Hong Kong’s new national security law has raised eyebrows globally.
What you need to know
- Facebook will no longer process data requests from Hong Kong authorities following the passage of a new security law.
- The company says that it will wait until the implications of the controversial security law are made clear.
- Telegram will also be following in Facebook’s footsteps here.
Facebook will stop handing over data to Hong Kong authorities while it assesses the state’s new national security law. The new law, recently come into power, has given privacy advocates some concern that it could be abused to crack down on free speech in the region.
Reporting on the new law, the Wall Street Journal said:
The law requires Hong Kong authorities to “strengthen supervision” and regulation over schools, universities, social organizations, the media, and the internet. In Communist Party speak, calls to strengthen supervision often refer to the tightening of political controls.
It’s unclear what that supervision would entail for the city’s open internet. Legal experts say the law allows police to order individuals or companies to delete content, though it doesn’t appear to grant Hong Kong’s government the authority to block services altogether.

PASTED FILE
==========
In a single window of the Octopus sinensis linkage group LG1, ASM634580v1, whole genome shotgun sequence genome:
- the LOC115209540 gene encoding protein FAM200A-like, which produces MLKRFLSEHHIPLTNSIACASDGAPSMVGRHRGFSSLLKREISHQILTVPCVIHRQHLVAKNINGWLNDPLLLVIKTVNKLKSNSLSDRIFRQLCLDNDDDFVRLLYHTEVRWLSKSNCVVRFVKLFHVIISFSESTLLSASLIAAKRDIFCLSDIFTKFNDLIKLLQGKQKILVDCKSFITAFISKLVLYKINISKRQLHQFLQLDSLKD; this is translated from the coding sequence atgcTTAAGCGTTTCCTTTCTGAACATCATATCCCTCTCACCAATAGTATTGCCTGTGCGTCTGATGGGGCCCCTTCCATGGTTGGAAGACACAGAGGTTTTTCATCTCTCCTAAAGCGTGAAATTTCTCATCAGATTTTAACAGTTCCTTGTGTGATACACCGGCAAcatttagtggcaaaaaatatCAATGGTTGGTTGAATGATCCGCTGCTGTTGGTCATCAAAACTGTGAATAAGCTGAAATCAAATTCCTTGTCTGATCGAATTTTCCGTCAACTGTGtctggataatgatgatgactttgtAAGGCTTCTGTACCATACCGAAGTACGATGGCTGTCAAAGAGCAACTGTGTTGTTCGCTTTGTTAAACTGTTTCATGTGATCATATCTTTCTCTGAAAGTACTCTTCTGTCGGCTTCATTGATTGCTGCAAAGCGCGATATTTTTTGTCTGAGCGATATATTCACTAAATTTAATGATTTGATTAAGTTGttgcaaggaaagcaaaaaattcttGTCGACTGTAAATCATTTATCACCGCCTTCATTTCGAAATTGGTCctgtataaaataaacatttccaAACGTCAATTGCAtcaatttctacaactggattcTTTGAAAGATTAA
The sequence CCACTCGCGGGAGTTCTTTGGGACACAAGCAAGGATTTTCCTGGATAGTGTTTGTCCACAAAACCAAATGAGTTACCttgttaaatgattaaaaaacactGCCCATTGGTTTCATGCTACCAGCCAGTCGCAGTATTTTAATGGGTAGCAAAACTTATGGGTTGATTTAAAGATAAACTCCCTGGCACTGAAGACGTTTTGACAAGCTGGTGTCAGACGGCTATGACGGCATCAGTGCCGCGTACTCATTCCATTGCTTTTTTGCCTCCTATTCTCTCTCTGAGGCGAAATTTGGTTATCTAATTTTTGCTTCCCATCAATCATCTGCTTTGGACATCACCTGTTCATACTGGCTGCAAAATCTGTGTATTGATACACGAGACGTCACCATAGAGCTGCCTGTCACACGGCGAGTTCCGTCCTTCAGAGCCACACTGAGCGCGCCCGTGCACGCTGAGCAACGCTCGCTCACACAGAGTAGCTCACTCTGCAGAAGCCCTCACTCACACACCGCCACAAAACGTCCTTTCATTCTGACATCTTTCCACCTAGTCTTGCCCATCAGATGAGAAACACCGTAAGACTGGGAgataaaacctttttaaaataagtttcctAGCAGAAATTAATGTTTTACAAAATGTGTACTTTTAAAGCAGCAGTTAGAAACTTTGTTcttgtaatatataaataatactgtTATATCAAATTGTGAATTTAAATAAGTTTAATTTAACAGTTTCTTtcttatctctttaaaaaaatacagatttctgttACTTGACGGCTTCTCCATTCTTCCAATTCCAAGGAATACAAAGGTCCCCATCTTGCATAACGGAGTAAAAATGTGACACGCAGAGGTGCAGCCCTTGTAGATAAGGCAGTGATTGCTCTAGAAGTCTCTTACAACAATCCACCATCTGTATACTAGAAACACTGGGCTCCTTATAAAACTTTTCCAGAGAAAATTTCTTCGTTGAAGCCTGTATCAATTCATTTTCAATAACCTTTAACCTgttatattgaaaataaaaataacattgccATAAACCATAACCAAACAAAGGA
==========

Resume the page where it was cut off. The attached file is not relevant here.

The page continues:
This vagueness in what the law actually empowers authorities to do is what led Facebook to take the steps it has.
A spokesperson for the social networking giant told TechCrunch it will “pause” the processing of data demands until it can better understand the new national security law, “including formal human rights due diligence and consultations with human rights experts.” The spokesperson added: “We believe freedom of expression is a fundamental human right and support the right of people to express themselves without fear for their safety or other repercussions.
Facebook said its suspension will also apply to WhatsApp, which it owns.
Telegram, a privacy-focused WhatsApp competitor, has also decided not to share data with Hong Kong authorities temporarily. Speaking to the Hong Kong Financial Post on Saturday, Telegram’s Mike Ravdonikas said:
“We understand the importance of protecting the right to privacy of our Hong Kong users under these circumstances, Accordingly, Telegram does not intend to process any data requests related to its Hong Kong users until an international consensus is reached in relation to the ongoing political changes in the city.
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